Author Jon Bassoff is well known on the pulp scene as the founder of indie publisher New Pulp Press, though he’s recently sold the firm. Anyone familiar with their releases will not expect Bassoff to stick rigidly to genre conventions. Indeed, Factory Town walks the line between horror and crime in a way so many do these days. We took a brief look at Bassoff’s Corrosion last year, and this year we have reviewed books by Adam Cesare, Lee Thompson, and Ari Marmell which mix the gritty with the gruesome. None, however, is as challenging as Factory Town. The novel is bookended by a prologue and epilogue in which a desperate man gains entrance to a stranger’s home, and being unable to find what he’s looking for, shoots himself in the head. The rest of the book is less straightforward.
Factory Town itself is an urban nightmare, a post-industrial wasteland of burnt out cars and abandoned buildings, whose inhabitants work a never ending cycle of shifts at the giant factory. What is manufactured is never made clear and they spend their free time cowed by the henchmen of a menacing figure known as The Cowboy. Into this nightmare arrives Russell Carver, searching for a missing girl called Alana. With only a photograph of the girl to help him, and no real understanding of how he came to be involved in looking for her, Carver stumbles from one chance encounter to another through a parade of freaks, deviants and criminals.
Carver’s concerns are frequently dismissed by the town’s inhabitants and his questions are met with misdirection or hostility for the most part. Despite the threatening and depraved scenarios he comes across, including rape and torture, a travelling freak show, and mass suicide, he seems oddly disconnected from his surroundings. He is witness to what happens but is unable, for some reason, to really influence events. It’s as if Factory Town were a stage, its population actors determined to tell their story regardless, and with Carver the audience.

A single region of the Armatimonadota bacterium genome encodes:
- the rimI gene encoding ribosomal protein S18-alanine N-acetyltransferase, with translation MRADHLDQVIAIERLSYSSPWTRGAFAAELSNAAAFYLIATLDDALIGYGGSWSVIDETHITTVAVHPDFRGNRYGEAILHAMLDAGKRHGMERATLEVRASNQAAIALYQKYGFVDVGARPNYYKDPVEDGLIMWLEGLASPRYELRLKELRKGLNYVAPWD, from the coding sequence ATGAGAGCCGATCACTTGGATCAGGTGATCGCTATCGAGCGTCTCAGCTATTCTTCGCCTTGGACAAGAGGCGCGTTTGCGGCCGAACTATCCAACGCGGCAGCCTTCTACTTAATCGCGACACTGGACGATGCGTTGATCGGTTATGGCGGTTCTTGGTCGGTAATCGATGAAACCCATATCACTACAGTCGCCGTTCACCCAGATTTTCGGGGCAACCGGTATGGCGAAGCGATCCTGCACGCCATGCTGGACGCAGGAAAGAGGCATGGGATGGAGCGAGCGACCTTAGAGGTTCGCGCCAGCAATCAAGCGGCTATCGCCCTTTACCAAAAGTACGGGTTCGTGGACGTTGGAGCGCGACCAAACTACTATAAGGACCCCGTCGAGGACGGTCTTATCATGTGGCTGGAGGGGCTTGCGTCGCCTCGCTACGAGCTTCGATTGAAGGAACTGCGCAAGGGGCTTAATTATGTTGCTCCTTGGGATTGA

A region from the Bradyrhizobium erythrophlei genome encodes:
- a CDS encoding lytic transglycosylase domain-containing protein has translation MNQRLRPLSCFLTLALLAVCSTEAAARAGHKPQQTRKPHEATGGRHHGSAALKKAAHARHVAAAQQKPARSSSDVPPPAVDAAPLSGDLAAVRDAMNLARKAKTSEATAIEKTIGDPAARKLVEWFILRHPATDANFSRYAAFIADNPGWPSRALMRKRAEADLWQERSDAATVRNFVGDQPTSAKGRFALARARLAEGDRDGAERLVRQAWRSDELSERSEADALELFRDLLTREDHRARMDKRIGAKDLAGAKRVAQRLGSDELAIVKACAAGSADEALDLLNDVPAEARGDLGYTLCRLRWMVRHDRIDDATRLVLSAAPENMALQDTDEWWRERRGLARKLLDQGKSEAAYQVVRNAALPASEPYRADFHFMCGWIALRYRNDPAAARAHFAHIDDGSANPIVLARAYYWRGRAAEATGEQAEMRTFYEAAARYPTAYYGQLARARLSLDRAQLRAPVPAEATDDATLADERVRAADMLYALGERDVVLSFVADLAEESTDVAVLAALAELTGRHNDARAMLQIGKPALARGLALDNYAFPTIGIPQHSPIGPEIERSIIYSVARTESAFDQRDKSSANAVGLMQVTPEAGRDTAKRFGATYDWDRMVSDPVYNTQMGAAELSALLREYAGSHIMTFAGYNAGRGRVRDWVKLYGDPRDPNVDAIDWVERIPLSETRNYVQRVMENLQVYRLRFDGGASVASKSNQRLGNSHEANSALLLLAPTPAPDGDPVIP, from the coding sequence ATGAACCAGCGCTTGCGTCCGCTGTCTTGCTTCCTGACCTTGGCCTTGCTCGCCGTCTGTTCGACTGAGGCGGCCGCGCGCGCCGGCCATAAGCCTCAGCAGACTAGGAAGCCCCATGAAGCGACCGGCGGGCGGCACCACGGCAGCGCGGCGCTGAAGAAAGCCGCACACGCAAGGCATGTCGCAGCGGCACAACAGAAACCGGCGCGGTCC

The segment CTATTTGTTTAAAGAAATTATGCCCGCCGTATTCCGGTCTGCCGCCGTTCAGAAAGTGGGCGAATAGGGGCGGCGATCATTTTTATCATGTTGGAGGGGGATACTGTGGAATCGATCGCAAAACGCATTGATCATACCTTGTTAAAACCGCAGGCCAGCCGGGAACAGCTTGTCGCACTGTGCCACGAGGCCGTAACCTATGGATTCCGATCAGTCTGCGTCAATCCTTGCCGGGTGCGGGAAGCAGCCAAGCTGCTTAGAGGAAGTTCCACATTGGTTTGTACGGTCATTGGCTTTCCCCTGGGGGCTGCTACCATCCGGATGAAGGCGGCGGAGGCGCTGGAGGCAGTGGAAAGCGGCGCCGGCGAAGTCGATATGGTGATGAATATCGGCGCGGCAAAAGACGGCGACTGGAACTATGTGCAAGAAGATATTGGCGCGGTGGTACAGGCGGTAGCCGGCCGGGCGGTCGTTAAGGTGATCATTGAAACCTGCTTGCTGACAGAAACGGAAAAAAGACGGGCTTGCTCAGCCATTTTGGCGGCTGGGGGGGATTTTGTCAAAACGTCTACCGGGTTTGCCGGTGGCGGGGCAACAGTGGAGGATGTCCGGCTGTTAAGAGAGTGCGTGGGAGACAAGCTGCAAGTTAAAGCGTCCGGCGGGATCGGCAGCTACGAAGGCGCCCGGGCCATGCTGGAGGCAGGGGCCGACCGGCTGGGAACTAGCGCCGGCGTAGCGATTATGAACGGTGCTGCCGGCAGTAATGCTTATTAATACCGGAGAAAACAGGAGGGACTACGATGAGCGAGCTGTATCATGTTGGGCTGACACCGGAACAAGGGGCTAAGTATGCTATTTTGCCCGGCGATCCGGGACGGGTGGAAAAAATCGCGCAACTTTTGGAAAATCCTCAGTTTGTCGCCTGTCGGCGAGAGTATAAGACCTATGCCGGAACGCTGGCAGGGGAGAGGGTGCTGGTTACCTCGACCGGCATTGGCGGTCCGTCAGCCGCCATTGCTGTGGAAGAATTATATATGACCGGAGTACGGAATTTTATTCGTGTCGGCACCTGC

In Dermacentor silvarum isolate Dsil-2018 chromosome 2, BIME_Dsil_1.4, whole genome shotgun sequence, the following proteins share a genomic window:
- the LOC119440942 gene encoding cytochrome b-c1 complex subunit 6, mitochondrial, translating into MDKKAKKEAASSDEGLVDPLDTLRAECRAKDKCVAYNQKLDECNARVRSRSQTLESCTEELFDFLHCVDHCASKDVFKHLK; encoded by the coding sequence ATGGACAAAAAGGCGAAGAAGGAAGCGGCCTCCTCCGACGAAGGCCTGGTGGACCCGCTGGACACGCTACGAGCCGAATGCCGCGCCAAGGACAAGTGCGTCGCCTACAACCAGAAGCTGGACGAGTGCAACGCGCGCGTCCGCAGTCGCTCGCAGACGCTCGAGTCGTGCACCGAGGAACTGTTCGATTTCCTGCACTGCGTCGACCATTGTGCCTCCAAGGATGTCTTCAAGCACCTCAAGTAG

The author does his best to keep you unsure of what is happening and off balance. Carver arrives with no back story, and since he is narrator, the disconnection with events he feels is mirrored in your thoughts. Bassoff uses other devices to heighten the odd sensation of being once removed from reality. Time seems to move in a non-linear way, buildings which should be small houses open out into cavernous rooms, people appear in places they shouldn’t be, and each interaction Carver has seems to have no connection to the last. In other words, this is as far from a conventional narrative as I could imagine. There is a real danger in the opening chapters that you could end up putting down the book in frustration. Were it not for the buzz growing around this book, I might have done so myself, and that would have been a great shame.
The obscure nature of Factory Town is not an author showing off or being deliberately pretentious, but a stylistic device which adds to the emotional impact of the payoff, and absolutely essential to the way Jon has chosen to tell this story. To say more would be to spoil things, but it is safe to say that the author has found a way to take a horrible situation, convey the awfulness of that situation, and produce a novel that is confusing, scary, but at its end wondrously life-affirming. This is literary alchemy, in short.
Factory Town is released 7 October.
CFL Rating: 5 Stars